We use West Coast on Dong Khoi St.  Dr Andrew removed my Wisdom teeth and it was their dental hygienist who did the whitening procedure.  We have been using this clinic for 3 and a half years and I have no hesitation in recommending them.  They are an international clinic with a wide range of services.  So now that I have had all of this done I have no intention of entering a dentist for a few years.  Having said that, my fears have abated somewhat and I really do need to set a good example for the children.  They are booked in for check ups this week and Christopher will be getting fluoride treatments for his brand new grown up teeth.  So if you are living here or even holidaying, check out their webpage.  They are happy to make appointments over the web and you could save yourself some money to spend at the markets!

Monday, June 3, 2013

The Southern Women's Museum of Vietnam

With my shopping very much curtailed due to the fact that our belongings are on a boat somewhere between Vietnam and Australia and with payday not until Thursday, it was time to find some things to do around town that are easy on the hip pocket.  Now there is not much easier on the hip pocket than free.  That is what it will cost to visit the Southern Women's Museum of Vietnam.  Located at 202 Vo Thi Sau, just head up Le Quy Don until you reach the end and you will see it across the road.  Open early from 0730 but closes for lunch.  When I arrived at 0900 there was no one there and the guy was running around for me turning all of the lights on!
The museum is divided over 3 levels and the displays recount the role of southern Vietnamese women in both national construction and defense.  It opened in 1985 and sits on the former palace of the Police Force General in Saigon.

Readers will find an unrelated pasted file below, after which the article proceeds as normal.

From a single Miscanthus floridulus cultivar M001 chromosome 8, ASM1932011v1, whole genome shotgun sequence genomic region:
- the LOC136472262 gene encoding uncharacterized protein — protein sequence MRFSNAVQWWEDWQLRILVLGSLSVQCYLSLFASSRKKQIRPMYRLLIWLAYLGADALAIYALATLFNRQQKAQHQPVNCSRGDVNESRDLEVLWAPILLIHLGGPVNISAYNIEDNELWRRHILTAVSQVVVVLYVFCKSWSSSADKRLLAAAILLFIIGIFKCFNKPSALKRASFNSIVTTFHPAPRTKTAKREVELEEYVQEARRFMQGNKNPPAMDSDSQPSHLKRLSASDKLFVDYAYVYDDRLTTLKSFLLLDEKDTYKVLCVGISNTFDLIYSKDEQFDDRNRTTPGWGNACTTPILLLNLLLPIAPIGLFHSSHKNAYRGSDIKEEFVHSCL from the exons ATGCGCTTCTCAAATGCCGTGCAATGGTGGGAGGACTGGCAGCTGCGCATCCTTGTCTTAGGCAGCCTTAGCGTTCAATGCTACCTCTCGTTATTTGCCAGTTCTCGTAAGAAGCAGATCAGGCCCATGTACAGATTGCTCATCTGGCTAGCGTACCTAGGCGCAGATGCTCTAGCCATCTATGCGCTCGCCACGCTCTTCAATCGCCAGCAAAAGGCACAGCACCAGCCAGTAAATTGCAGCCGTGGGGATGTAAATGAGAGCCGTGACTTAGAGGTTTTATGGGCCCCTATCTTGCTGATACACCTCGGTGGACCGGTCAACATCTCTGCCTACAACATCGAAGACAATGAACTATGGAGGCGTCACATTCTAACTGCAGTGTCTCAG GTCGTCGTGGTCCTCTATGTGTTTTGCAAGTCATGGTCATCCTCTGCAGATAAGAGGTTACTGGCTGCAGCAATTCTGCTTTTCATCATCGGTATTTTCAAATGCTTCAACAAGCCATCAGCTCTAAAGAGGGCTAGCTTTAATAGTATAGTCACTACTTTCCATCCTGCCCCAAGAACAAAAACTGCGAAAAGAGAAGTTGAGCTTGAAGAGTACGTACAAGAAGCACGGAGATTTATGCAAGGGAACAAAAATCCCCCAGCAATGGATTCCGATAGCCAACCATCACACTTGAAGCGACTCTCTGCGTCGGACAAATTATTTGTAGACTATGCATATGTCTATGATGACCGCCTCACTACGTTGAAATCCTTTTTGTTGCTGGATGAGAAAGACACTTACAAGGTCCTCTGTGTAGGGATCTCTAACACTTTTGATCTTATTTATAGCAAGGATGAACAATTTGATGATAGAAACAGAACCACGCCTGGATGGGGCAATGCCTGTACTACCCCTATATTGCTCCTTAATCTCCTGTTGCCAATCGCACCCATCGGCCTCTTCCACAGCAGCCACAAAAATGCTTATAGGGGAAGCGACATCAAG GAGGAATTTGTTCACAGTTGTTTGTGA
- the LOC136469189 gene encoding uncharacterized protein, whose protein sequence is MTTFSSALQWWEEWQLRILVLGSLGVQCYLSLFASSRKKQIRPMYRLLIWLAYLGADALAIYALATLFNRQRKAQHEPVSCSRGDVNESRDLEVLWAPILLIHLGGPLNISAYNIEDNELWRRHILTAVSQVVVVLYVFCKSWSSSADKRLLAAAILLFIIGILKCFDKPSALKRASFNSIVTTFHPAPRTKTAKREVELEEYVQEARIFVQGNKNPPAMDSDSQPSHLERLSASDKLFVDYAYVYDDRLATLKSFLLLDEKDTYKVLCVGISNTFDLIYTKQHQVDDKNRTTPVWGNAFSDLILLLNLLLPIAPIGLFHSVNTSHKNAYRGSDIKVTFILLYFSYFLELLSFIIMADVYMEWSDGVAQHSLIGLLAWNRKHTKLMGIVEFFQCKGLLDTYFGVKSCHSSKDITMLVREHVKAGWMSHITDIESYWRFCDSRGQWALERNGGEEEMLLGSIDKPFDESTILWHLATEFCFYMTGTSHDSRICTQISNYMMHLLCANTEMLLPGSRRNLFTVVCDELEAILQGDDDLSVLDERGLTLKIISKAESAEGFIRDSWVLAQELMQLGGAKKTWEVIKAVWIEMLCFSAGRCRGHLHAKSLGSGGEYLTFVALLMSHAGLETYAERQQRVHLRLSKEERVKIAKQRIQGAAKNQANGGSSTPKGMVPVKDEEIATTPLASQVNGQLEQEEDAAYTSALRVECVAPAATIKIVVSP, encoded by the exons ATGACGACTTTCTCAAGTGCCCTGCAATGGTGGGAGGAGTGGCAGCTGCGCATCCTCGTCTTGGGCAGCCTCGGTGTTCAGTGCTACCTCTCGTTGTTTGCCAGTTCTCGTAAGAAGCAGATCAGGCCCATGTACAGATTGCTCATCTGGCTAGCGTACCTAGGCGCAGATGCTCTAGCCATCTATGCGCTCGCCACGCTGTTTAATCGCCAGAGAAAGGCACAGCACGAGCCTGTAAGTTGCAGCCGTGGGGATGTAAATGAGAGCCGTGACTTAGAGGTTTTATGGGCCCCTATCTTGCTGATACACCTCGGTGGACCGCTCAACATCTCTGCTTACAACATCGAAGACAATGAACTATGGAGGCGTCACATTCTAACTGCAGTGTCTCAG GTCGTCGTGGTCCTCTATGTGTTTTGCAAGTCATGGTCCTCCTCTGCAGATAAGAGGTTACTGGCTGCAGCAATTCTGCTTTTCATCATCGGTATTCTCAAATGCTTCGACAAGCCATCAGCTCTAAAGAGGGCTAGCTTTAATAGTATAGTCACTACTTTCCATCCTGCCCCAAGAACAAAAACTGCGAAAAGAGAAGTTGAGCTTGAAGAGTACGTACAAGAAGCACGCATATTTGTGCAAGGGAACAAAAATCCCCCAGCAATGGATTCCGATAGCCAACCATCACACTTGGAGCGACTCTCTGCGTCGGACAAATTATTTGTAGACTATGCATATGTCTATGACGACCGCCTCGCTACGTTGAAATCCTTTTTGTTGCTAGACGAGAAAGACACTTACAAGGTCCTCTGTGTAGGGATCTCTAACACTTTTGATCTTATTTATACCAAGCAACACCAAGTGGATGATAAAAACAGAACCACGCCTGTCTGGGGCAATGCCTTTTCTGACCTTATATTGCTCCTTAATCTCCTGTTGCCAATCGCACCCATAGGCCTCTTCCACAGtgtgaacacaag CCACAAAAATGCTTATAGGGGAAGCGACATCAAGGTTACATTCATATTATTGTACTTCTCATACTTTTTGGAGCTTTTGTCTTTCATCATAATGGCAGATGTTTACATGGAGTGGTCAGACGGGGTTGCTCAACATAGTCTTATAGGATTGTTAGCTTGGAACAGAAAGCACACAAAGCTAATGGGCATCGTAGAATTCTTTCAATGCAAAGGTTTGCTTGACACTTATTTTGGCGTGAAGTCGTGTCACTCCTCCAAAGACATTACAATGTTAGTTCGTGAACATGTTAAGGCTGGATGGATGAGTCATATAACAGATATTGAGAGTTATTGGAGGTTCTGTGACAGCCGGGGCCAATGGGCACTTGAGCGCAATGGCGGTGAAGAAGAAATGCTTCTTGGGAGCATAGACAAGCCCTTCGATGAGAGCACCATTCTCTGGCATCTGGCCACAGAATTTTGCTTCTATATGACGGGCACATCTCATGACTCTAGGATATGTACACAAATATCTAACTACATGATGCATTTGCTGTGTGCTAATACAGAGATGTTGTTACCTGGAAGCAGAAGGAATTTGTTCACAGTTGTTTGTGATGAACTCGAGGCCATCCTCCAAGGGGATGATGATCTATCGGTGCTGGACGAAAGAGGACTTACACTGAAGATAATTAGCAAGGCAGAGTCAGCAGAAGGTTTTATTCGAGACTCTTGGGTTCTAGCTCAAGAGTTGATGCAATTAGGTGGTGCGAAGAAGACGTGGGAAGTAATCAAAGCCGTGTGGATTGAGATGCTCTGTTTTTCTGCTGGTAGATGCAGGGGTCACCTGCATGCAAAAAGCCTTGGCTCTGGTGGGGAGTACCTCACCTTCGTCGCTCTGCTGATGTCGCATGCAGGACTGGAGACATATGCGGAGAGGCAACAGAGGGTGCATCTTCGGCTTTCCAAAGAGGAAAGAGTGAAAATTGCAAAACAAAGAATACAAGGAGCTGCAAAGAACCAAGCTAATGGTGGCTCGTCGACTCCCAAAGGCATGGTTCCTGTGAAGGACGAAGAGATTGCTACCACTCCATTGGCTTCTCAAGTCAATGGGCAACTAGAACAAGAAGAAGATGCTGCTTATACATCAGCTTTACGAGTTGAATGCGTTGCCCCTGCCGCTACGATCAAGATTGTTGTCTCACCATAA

I have been trying to find out who this lady is and for the life of me I can't figure it out.  If anyone can enlighten me that would be great!

The first level holds a lovely display of costumes and jewelry through the ages.  From the evolution of the Ao Dai to minority dress and jewelry its a fascinating peek.  There was no air-conditioning but it was large and airy with plenty of fans.
The whole museum itself is separated into about 10 rooms each focusing on a different aspects of women's contributions to the country.  As you leave this room you will enter one that shows the skills of loom weaving and silk making/colouring.

 As you leave that room and head up to the next level the mood becomes much more sombre.  The next 2 levels pretty much outline the large contribution that Southern Vietnamese women have made during the many conflicts and uprising over the years.  There is no sugar coating however it it absolutely fascinating to read and see their impact.

Most of the artifacts/letters/displays have brief english translations.  The one above did not require one.
The women of Vietnam were not the type to sit at home and stoke the fire whilst their husbands and sons fought.  Oft times they were right there beside them.  Whether that be in battle or in prison.  I was fascinated to read of the numerous Political female prisoners held in Con Dao Prison.  No wonder no Vietnamese people want to go there for a holiday!

This series of photos particularly touched me. They call them the Heroic Mothers and they have all lost numerous family members, usually multiple sons, in conflicts.
How do you lose 8 children and 2 grandchildren to war and keep going?

This is Vo Thi Sau. A schoolgirl guerilla and a Martyr in Vietnam. She became a contact for a local guerilla group after many of her friends and family joined  the resistance against the French.When she was 14 she threw a grenade, killing a French soldier and wounding 12 others but escaped undetected.  In 1949 she attempted to throw another grenade at a Vietnamese chief but was captured.  She was sent to 3 different prisons but was finally executed at 19 years of age. She is not only remembered here as a revolutionary but also as an ancestral spirit.  The street this museum is on is named for her.

I really think this museum is underrated.  Everyone tourist goes to the "other" one but this one is definitely worth a look.  I think to begin to really understand this country and its culture, a great place to start is to  understand its women. I left feeling sad, proud and highly impressed.  I have the utmost respect for the women of this country, both in the past and the ones of today.  They have had such an influence on making Vietnam what is it today and surely this shall continue into tomorrow as Vietnam grows into its potential.